Cora Beth Fraser was born in North-East England, and grew up with her nose in a book, fascinated by fantasy, myths and legends of all kinds – particularly the illustrated kinds. That fascination never really went away. Now she teaches Greek and Roman Myth (among other things) with The Open University, and illustrates ancient literature in her free time. Cora Beth has always been interested in the intersection of Classics and Education. She graduated from Newcastle University in 2005 with a PhD in Classics (focusing on the narrative strategies of Tacitus) and at the same time graduated from The Open University with an MEd specializing in Primary Education. She has since gone on to gain a third Masters degree, this time in Online and Distance Education, with a particular interest in accessibility online. She has taught in primary schools, secondary schools, traditional universities and community settings, and has spent the past three years building an online community around her student-facing website, Classical Studies Support.
In 2020 she was made a Senior Fellow of the Higher Education Academy, and was awarded the Open University Recognition of Excellence in Teaching Award for her development of online resources to engage marginalised students. She was also honoured to be invited to join the Lego Classicists Family. It wasn’t until her son was diagnosed with autism in 2016 that Cora Beth began to recognise the same traits in herself. She was diagnosed as autistic in 2020. These days she takes an active interest in autism and learning, both in school settings and as a member of the CUCD EDI Committee – but can still usually be found with her nose in a book.
Cora’s website is here https://classicalstudies.support
And here is a post Cora wrote for the CUCD Education blog: “Diverging Online: a guide to online teaching of neurodiverse student groups”
Sarah Hardstaff recently completed a PhD at the University of Cambridge, specialising in children's literature and the works of Mildred Taylor and Cynthia Voigt. Sarah is a contributor to the Our Mythic Childhood survey and is interested in the use of myth in inclusive children's literature. Her background includes work in autism support and advocacy.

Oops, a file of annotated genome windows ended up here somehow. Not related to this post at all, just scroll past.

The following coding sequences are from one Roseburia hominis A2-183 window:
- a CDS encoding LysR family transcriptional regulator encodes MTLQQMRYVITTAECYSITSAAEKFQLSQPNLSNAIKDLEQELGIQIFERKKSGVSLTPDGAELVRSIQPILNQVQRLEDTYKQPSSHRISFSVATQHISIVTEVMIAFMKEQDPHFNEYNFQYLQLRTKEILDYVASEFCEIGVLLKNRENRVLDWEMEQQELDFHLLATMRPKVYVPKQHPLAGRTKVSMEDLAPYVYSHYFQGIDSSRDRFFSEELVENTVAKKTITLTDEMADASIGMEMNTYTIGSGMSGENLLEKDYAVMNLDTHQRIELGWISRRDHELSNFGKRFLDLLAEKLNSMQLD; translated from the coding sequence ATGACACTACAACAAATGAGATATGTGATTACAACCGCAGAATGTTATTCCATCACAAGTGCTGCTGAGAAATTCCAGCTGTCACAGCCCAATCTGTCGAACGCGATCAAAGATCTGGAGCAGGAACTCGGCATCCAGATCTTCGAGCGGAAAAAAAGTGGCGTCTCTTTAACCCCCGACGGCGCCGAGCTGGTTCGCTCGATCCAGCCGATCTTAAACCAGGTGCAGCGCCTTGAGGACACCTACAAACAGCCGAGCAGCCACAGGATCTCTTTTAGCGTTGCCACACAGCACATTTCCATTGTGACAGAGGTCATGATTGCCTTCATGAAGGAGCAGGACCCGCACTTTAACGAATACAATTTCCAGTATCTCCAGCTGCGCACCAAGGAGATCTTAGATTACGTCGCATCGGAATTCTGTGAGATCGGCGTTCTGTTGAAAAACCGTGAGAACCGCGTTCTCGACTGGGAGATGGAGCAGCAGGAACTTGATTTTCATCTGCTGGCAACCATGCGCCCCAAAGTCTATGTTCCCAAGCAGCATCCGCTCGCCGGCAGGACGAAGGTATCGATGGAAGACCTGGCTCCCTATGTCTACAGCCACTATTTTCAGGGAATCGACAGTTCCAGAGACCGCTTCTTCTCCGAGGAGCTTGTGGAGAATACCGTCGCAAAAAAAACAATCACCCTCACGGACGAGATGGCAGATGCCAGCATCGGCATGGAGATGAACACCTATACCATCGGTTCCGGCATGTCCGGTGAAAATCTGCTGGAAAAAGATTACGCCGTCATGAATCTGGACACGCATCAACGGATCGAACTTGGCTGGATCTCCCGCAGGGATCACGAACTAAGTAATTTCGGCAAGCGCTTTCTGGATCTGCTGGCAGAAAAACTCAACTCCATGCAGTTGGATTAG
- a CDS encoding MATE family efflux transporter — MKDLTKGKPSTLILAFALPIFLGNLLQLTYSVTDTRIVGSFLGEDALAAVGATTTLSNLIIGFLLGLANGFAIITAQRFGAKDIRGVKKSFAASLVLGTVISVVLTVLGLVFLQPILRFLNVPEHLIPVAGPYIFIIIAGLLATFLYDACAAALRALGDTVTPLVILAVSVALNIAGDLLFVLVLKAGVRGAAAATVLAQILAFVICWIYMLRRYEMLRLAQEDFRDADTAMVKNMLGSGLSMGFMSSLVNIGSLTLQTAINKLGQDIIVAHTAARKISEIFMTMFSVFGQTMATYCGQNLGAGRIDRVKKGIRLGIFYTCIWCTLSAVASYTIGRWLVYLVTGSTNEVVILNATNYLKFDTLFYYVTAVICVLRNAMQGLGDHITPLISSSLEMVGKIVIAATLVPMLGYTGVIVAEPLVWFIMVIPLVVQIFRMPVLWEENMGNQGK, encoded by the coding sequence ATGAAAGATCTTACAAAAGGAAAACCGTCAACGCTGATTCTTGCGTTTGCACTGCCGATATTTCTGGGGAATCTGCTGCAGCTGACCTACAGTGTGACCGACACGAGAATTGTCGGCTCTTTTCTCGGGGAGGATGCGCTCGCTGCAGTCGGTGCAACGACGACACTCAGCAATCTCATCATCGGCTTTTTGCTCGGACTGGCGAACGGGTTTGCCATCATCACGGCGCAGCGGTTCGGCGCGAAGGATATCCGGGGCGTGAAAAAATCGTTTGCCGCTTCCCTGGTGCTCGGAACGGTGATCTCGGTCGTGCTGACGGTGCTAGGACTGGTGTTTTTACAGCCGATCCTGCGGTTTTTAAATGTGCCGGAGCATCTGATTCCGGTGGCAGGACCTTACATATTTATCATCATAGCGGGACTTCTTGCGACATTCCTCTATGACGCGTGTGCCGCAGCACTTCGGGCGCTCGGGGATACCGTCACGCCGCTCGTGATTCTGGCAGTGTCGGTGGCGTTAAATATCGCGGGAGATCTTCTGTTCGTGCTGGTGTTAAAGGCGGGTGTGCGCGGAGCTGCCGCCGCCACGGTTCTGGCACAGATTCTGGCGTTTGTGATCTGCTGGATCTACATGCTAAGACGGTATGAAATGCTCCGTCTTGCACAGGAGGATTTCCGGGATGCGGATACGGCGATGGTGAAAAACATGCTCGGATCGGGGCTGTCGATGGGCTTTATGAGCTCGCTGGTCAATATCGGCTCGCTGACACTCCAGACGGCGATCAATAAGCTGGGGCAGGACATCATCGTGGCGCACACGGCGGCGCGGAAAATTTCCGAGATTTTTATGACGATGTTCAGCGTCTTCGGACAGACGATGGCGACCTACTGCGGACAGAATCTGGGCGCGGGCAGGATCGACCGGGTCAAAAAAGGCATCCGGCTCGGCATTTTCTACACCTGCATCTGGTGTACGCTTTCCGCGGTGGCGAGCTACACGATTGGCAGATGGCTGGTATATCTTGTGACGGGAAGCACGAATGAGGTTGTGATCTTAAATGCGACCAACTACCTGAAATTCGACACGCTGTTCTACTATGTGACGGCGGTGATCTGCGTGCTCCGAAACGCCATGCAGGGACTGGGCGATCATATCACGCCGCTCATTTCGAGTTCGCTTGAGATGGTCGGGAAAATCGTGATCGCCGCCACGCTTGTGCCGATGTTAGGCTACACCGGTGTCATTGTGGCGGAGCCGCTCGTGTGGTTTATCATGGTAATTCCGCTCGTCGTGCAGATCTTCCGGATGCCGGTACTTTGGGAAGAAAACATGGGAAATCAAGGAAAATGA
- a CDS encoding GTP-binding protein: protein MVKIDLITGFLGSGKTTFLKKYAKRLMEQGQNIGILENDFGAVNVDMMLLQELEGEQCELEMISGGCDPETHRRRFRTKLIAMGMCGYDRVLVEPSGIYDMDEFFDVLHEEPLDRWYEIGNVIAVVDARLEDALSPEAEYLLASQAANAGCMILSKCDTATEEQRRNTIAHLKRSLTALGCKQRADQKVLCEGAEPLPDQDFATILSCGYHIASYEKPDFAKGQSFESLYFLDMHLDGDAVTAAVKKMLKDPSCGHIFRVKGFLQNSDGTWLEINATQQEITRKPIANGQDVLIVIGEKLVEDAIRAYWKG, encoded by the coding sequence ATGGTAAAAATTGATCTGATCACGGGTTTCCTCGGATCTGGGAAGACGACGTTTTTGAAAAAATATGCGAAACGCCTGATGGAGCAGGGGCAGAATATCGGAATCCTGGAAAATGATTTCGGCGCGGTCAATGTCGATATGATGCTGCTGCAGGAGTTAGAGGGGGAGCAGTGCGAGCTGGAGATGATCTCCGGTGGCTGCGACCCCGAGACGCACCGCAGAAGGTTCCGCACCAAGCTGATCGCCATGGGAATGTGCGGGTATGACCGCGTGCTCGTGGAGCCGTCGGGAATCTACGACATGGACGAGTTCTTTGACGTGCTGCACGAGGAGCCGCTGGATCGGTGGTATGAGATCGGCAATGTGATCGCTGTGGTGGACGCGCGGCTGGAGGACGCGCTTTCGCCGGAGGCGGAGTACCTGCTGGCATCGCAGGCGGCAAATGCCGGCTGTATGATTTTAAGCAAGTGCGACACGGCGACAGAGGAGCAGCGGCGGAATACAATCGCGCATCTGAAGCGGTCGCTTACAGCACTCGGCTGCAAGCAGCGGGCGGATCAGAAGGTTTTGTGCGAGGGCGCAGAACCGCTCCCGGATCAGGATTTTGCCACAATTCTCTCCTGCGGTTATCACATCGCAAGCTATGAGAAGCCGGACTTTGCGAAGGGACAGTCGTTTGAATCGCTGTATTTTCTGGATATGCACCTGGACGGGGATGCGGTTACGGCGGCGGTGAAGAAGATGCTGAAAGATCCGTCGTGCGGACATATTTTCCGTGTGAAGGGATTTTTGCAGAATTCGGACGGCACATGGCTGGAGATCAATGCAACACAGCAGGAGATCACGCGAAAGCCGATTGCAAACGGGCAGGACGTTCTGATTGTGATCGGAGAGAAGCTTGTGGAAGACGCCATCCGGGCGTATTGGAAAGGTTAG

Aimee Hinds is a PhD student at the University of Roehampton, researching intersectional possibilities in receptions of Greek mythology in popular culture. Her approach to intersectionality encompasses queer theory, Marxist theory, post-coloniality and disability studies to explicitly open the boundaries of feminist theory. She has written about bad feminism in classical reception, issues with fashion’s engagement with the ancient Mediterranean, and polychromy in Neoclassical and modern art.
An Associate Lecturer, as well as a Research Fellow in Education at Christ Church University, Dr Dani Shalet's educational background, is diverse. Wanting to do a degree in Planetology, she changed to history when discouraged by a High School teacher to not pursue this career path, because 'it wasn't a girl's subject'. Dr Shalet went on to do a degree in History with a focus on Ancient History, and a PhD in Science and Religion (where she combined all her interests). After receiving her PhD in 2015, Dr. Shalet went on to do a PGCE in Physics with Maths and now holds a QTS. She has taught Science, Physics, History, Maths, Philosophy, and RE in secondary schools. Moreover, she was an Assistant Lecturer in Religious Studies at the University of Kent.
Her research interests lie in Science/Religion and Education where she explores as well as develops, multidisciplinary pedagogies, with her PI and team. Her interests lie in the History of Science; Myth and Religion; Philosophy of Mathematics; Religion and Popular Culture; Game Studies; Fandom and Gender; Platonic and Neo-Pythagorean philosophy. She also worked as a field Archaeologist for the Canterbury Archaeological Trust in 2015 and was a gaming podcaster from 2011-2016.
She is currently working as a Research Fellow on a TWCF funded initiative that investigates ways to improve primary and secondary education in the UK. The LASAR (Learning about Science and Religion) team is based in the Faculty of Education--at Canterbury Christ Church University.
Furthermore, she also contributes to the Our Mythical Survey project where she can pursue her other love, writing about mythology and videogames.